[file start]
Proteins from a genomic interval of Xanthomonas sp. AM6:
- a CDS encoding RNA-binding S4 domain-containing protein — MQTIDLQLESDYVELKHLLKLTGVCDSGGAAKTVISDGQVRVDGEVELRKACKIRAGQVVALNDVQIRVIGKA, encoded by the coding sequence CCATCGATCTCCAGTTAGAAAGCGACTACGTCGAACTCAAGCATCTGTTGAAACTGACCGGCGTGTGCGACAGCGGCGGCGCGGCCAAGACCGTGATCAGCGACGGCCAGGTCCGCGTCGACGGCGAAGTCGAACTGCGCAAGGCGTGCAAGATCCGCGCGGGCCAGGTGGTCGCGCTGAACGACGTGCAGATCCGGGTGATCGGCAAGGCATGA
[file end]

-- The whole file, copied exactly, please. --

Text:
Proteins from a genomic interval of Xanthomonas sp. AM6:
- a CDS encoding RNA-binding S4 domain-containing protein — MQTIDLQLESDYVELKHLLKLTGVCDSGGAAKTVISDGQVRVDGEVELRKACKIRAGQVVALNDVQIRVIGKA, encoded by the coding sequence CCATCGATCTCCAGTTAGAAAGCGACTACGTCGAACTCAAGCATCTGTTGAAACTGACCGGCGTGTGCGACAGCGGCGGCGCGGCCAAGACCGTGATCAGCGACGGCCAGGTCCGCGTCGACGGCGAAGTCGAACTGCGCAAGGCGTGCAAGATCCGCGCGGGCCAGGTGGTCGCGCTGAACGACGTGCAGATCCGGGTGATCGGCAAGGCATGA